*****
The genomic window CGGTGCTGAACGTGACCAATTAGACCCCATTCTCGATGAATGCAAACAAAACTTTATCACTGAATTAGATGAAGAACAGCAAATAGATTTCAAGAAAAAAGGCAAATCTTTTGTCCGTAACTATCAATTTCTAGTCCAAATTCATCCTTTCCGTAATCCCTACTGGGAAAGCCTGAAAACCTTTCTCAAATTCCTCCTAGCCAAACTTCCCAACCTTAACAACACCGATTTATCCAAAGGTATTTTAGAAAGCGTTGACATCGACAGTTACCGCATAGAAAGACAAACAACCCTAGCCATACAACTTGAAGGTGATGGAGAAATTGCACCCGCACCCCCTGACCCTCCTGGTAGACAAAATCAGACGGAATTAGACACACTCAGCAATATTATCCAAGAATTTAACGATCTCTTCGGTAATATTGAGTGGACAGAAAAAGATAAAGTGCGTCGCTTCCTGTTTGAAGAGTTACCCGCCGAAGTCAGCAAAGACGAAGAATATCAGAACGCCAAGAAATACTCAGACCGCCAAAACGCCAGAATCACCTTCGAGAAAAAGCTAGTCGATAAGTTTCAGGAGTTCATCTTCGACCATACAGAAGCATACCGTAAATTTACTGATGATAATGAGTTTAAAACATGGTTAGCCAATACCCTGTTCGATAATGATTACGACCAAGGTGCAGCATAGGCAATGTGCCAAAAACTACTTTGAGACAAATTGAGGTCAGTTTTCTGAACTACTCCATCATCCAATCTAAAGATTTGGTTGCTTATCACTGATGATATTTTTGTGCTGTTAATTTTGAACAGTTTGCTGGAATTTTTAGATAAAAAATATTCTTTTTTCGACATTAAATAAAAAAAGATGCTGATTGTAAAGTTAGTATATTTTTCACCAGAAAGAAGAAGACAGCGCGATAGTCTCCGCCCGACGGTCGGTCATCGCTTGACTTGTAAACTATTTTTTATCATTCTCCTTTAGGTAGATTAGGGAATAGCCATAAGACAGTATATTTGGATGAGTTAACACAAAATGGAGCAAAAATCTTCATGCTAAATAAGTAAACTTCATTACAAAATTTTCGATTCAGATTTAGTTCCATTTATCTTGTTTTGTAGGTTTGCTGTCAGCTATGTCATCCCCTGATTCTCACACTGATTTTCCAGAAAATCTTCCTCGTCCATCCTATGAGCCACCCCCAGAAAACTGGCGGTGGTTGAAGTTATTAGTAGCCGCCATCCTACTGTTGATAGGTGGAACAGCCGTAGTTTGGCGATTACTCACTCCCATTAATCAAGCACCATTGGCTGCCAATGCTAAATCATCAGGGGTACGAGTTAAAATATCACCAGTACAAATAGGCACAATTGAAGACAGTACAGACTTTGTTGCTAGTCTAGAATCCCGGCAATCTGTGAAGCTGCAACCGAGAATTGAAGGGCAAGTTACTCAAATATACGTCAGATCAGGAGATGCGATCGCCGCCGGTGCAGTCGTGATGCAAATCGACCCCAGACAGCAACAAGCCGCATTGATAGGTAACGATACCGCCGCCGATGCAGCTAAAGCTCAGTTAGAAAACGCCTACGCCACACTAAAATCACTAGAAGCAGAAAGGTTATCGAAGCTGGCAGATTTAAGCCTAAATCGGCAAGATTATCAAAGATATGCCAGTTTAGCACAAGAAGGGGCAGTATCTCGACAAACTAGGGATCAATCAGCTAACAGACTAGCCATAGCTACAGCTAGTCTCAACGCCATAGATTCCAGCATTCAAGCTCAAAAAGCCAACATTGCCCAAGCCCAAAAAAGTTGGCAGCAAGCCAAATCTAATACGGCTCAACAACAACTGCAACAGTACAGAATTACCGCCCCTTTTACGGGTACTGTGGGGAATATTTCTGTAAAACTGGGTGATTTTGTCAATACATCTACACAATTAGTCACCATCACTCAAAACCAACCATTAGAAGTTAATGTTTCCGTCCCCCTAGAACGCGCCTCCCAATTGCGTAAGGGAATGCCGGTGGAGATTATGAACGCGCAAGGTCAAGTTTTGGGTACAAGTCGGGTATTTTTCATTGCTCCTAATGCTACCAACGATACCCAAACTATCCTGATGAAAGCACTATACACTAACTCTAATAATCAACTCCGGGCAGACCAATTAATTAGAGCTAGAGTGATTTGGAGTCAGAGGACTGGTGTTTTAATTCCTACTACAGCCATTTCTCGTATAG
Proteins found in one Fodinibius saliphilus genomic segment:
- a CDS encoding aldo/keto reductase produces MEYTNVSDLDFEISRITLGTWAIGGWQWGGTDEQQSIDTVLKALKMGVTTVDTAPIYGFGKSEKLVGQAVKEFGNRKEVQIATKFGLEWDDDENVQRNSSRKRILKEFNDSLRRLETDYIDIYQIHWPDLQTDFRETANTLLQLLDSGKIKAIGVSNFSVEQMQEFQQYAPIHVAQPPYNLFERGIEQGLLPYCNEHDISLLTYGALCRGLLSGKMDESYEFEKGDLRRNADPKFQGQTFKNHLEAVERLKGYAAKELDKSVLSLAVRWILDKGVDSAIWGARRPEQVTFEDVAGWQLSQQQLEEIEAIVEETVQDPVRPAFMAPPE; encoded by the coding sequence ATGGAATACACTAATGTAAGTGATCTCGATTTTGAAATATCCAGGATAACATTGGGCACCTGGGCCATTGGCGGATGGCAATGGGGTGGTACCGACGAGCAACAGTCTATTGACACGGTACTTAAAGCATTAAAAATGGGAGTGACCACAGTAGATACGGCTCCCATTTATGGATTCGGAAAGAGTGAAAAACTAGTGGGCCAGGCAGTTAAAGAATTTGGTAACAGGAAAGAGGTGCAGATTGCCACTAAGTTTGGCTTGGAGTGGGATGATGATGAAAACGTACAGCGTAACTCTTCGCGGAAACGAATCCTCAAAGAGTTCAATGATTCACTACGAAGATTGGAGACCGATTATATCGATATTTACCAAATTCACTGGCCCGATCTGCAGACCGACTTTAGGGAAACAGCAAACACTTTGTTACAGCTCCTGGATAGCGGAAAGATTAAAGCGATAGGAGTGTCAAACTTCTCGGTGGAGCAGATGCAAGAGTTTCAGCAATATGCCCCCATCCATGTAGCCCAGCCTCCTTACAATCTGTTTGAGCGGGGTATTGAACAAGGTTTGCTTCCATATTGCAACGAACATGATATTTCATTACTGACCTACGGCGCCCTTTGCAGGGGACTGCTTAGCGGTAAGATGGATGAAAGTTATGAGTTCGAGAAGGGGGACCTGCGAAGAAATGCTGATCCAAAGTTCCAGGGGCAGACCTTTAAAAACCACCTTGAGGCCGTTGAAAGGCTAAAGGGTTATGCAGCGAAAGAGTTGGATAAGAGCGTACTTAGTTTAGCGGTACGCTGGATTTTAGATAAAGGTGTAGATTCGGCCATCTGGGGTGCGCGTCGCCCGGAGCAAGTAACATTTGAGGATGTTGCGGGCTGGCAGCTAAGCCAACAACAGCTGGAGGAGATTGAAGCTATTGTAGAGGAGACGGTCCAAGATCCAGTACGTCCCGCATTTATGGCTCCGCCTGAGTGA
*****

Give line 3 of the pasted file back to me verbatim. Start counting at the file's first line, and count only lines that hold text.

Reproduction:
- a CDS encoding aldo/keto reductase produces MEYTNVSDLDFEISRITLGTWAIGGWQWGGTDEQQSIDTVLKALKMGVTTVDTAPIYGFGKSEKLVGQAVKEFGNRKEVQIATKFGLEWDDDENVQRNSSRKRILKEFNDSLRRLETDYIDIYQIHWPDLQTDFRETANTLLQLLDSGKIKAIGVSNFSVEQMQEFQQYAPIHVAQPPYNLFERGIEQGLLPYCNEHDISLLTYGALCRGLLSGKMDESYEFEKGDLRRNADPKFQGQTFKNHLEAVERLKGYAAKELDKSVLSLAVRWILDKGVDSAIWGARRPEQVTFEDVAGWQLSQQQLEEIEAIVEETVQDPVRPAFMAPPE; encoded by the coding sequence ATGGAATACACTAATGTAAGTGATCTCGATTTTGAAATATCCAGGATAACATTGGGCACCTGGGCCATTGGCGGATGGCAATGGGGTGGTACCGACGAGCAACAGTCTATTGACACGGTACTTAAAGCATTAAAAATGGGAGTGACCACAGTAGATACGGCTCCCATTTATGGATTCGGAAAGAGTGAAAAACTAGTGGGCCAGGCAGTTAAAGAATTTGGTAACAGGAAAGAGGTGCAGATTGCCACTAAGTTTGGCTTGGAGTGGGATGATGATGAAAACGTACAGCGTAACTCTTCGCGGAAACGAATCCTCAAAGAGTTCAATGATTCACTACGAAGATTGGAGACCGATTATATCGATATTTACCAAATTCACTGGCCCGATCTGCAGACCGACTTTAGGGAAACAGCAAACACTTTGTTACAGCTCCTGGATAGCGGAAAGATTAAAGCGATAGGAGTGTCAAACTTCTCGGTGGAGCAGATGCAAGAGTTTCAGCAATATGCCCCCATCCATGTAGCCCAGCCTCCTTACAATCTGTTTGAGCGGGGTATTGAACAAGGTTTGCTTCCATATTGCAACGAACATGATATTTCATTACTGACCTACGGCGCCCTTTGCAGGGGACTGCTTAGCGGTAAGATGGATGAAAGTTATGAGTTCGAGAAGGGGGACCTGCGAAGAAATGCTGATCCAAAGTTCCAGGGGCAGACCTTTAAAAACCACCTTGAGGCCGTTGAAAGGCTAAAGGGTTATGCAGCGAAAGAGTTGGATAAGAGCGTACTTAGTTTAGCGGTACGCTGGATTTTAGATAAAGGTGTAGATTCGGCCATCTGGGGTGCGCGTCGCCCGGAGCAAGTAACATTTGAGGATGTTGCGGGCTGGCAGCTAAGCCAACAACAGCTGGAGGAGATTGAAGCTATTGTAGAGGAGACGGTCCAAGATCCAGTACGTCCCGCATTTATGGCTCCGCCTGAGTGA